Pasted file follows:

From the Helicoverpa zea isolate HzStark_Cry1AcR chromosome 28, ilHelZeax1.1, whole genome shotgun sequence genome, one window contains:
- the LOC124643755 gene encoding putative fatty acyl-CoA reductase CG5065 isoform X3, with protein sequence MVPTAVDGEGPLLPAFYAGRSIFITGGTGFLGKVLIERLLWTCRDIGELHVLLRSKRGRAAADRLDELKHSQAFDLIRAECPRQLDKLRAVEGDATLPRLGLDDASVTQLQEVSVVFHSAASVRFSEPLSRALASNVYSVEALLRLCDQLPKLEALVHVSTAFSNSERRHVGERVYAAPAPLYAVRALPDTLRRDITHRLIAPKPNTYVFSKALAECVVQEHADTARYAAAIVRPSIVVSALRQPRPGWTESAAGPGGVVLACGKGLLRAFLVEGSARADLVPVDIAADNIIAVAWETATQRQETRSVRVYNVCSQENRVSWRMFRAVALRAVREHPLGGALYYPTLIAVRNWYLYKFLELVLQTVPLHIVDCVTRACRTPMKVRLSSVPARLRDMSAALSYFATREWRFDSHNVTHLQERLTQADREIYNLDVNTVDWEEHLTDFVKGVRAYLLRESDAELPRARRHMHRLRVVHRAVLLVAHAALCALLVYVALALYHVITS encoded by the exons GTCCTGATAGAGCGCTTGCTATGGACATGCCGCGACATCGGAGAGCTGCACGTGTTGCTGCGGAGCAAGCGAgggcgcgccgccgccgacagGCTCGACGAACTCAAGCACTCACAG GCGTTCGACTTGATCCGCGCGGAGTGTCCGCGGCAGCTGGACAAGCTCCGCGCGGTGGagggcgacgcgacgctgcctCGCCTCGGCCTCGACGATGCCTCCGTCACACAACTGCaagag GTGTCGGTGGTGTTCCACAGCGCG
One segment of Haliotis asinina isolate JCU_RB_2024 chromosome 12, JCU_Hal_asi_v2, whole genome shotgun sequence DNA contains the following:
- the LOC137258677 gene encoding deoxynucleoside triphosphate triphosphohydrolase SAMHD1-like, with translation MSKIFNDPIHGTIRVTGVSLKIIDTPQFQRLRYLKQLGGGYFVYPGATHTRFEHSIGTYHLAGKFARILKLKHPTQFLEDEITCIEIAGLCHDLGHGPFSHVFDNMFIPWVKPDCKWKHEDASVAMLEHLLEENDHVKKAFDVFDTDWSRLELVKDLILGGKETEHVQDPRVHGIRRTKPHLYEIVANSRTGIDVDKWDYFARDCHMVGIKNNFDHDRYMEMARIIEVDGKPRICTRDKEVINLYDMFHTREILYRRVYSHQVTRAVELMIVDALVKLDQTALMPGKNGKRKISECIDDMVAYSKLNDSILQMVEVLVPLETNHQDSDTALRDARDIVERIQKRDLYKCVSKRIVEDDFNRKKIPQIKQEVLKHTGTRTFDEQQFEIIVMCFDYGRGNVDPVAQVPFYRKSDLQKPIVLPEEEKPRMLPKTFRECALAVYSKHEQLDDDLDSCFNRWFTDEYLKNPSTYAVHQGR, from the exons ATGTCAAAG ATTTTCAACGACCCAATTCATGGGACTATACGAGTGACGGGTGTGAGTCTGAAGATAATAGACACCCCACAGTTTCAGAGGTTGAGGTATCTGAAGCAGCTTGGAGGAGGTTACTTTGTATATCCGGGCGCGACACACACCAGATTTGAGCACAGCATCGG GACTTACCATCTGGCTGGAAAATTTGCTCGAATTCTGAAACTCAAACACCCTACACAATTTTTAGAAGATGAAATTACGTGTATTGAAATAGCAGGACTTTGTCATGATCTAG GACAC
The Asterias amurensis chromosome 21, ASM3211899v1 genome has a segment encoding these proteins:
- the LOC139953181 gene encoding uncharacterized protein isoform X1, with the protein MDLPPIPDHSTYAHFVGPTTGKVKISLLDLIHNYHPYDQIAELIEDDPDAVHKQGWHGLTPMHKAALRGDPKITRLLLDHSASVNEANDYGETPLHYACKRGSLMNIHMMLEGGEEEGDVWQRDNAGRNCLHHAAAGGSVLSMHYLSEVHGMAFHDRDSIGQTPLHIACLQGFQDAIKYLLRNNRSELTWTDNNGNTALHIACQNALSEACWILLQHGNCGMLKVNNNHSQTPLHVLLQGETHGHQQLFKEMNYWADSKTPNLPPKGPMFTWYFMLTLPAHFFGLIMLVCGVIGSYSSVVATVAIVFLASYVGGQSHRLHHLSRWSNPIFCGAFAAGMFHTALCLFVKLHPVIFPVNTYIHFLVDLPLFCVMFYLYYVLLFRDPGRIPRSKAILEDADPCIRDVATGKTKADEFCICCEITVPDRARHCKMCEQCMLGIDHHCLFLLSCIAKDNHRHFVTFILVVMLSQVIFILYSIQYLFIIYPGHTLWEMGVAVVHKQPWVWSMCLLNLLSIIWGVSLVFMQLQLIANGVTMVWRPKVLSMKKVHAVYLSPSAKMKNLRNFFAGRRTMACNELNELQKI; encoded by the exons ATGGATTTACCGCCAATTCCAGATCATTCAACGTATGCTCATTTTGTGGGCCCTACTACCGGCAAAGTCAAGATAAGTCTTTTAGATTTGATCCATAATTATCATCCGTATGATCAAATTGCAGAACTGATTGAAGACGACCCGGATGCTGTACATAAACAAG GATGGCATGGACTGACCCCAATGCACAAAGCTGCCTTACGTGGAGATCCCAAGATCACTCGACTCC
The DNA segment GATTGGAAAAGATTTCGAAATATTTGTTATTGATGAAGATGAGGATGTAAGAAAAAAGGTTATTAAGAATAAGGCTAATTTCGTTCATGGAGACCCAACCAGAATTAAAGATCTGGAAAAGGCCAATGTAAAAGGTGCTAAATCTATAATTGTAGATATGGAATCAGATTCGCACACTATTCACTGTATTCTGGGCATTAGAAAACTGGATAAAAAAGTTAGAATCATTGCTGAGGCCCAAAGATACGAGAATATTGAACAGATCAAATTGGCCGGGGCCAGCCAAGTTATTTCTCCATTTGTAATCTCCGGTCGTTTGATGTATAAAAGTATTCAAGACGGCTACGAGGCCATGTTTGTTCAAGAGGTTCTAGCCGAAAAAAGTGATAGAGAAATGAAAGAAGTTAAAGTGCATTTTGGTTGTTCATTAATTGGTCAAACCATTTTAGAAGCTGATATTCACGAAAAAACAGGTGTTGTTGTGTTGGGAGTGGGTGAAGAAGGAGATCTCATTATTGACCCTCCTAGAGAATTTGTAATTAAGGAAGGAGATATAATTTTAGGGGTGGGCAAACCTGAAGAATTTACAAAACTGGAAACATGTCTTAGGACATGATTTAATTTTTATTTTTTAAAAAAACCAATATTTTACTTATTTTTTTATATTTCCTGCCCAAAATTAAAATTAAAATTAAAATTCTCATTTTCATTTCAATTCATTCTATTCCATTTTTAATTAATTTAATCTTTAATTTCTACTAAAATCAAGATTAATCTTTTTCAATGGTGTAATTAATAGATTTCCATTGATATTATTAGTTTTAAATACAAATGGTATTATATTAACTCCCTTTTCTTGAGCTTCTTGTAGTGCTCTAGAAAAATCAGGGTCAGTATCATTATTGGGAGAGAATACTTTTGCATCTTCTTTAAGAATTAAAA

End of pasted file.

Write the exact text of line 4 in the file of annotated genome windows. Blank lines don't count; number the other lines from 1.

- the LOC137258677 gene encoding deoxynucleoside triphosphate triphosphohydrolase SAMHD1-like, with translation MSKIFNDPIHGTIRVTGVSLKIIDTPQFQRLRYLKQLGGGYFVYPGATHTRFEHSIGTYHLAGKFARILKLKHPTQFLEDEITCIEIAGLCHDLGHGPFSHVFDNMFIPWVKPDCKWKHEDASVAMLEHLLEENDHVKKAFDVFDTDWSRLELVKDLILGGKETEHVQDPRVHGIRRTKPHLYEIVANSRTGIDVDKWDYFARDCHMVGIKNNFDHDRYMEMARIIEVDGKPRICTRDKEVINLYDMFHTREILYRRVYSHQVTRAVELMIVDALVKLDQTALMPGKNGKRKISECIDDMVAYSKLNDSILQMVEVLVPLETNHQDSDTALRDARDIVERIQKRDLYKCVSKRIVEDDFNRKKIPQIKQEVLKHTGTRTFDEQQFEIIVMCFDYGRGNVDPVAQVPFYRKSDLQKPIVLPEEEKPRMLPKTFRECALAVYSKHEQLDDDLDSCFNRWFTDEYLKNPSTYAVHQGR, from the exons ATGTCAAAG ATTTTCAACGACCCAATTCATGGGACTATACGAGTGACGGGTGTGAGTCTGAAGATAATAGACACCCCACAGTTTCAGAGGTTGAGGTATCTGAAGCAGCTTGGAGGAGGTTACTTTGTATATCCGGGCGCGACACACACCAGATTTGAGCACAGCATCGG GACTTACCATCTGGCTGGAAAATTTGCTCGAATTCTGAAACTCAAACACCCTACACAATTTTTAGAAGATGAAATTACGTGTATTGAAATAGCAGGACTTTGTCATGATCTAG GACAC